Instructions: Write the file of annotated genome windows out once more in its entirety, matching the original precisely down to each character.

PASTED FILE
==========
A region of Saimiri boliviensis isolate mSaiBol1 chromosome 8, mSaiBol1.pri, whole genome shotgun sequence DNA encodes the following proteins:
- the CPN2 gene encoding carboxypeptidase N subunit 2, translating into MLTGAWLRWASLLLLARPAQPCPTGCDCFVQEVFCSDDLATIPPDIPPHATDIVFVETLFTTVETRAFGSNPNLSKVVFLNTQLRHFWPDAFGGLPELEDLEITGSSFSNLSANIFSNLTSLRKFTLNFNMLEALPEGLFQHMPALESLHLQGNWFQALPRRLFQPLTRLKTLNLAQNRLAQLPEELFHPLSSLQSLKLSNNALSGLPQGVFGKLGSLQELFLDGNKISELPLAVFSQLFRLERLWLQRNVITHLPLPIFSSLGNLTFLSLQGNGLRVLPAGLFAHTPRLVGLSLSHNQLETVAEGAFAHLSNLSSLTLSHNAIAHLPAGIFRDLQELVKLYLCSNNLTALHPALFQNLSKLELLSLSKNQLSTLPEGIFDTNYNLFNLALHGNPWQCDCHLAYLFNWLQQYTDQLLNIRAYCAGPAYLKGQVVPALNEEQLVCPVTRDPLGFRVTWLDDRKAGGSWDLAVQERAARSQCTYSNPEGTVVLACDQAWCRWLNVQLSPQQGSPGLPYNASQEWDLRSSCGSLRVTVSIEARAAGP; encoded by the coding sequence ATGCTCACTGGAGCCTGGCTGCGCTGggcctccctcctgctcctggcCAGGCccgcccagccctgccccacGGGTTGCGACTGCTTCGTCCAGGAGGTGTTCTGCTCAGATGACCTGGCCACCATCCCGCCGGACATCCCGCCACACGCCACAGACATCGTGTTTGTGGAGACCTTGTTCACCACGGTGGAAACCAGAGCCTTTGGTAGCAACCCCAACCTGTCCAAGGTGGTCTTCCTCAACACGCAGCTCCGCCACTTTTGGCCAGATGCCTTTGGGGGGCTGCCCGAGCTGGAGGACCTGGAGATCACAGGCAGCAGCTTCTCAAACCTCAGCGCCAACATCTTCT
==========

A region of Saimiri boliviensis isolate mSaiBol1 chromosome 8, mSaiBol1.pri, whole genome shotgun sequence DNA encodes the following proteins:
- the CPN2 gene encoding carboxypeptidase N subunit 2, translating into MLTGAWLRWASLLLLARPAQPCPTGCDCFVQEVFCSDDLATIPPDIPPHATDIVFVETLFTTVETRAFGSNPNLSKVVFLNTQLRHFWPDAFGGLPELEDLEITGSSFSNLSANIFSNLTSLRKFTLNFNMLEALPEGLFQHMPALESLHLQGNWFQALPRRLFQPLTRLKTLNLAQNRLAQLPEELFHPLSSLQSLKLSNNALSGLPQGVFGKLGSLQELFLDGNKISELPLAVFSQLFRLERLWLQRNVITHLPLPIFSSLGNLTFLSLQGNGLRVLPAGLFAHTPRLVGLSLSHNQLETVAEGAFAHLSNLSSLTLSHNAIAHLPAGIFRDLQELVKLYLCSNNLTALHPALFQNLSKLELLSLSKNQLSTLPEGIFDTNYNLFNLALHGNPWQCDCHLAYLFNWLQQYTDQLLNIRAYCAGPAYLKGQVVPALNEEQLVCPVTRDPLGFRVTWLDDRKAGGSWDLAVQERAARSQCTYSNPEGTVVLACDQAWCRWLNVQLSPQQGSPGLPYNASQEWDLRSSCGSLRVTVSIEARAAGP; encoded by the coding sequence ATGCTCACTGGAGCCTGGCTGCGCTGggcctccctcctgctcctggcCAGGCccgcccagccctgccccacGGGTTGCGACTGCTTCGTCCAGGAGGTGTTCTGCTCAGATGACCTGGCCACCATCCCGCCGGACATCCCGCCACACGCCACAGACATCGTGTTTGTGGAGACCTTGTTCACCACGGTGGAAACCAGAGCCTTTGGTAGCAACCCCAACCTGTCCAAGGTGGTCTTCCTCAACACGCAGCTCCGCCACTTTTGGCCAGATGCCTTTGGGGGGCTGCCCGAGCTGGAGGACCTGGAGATCACAGGCAGCAGCTTCTCAAACCTCAGCGCCAACATCTTCT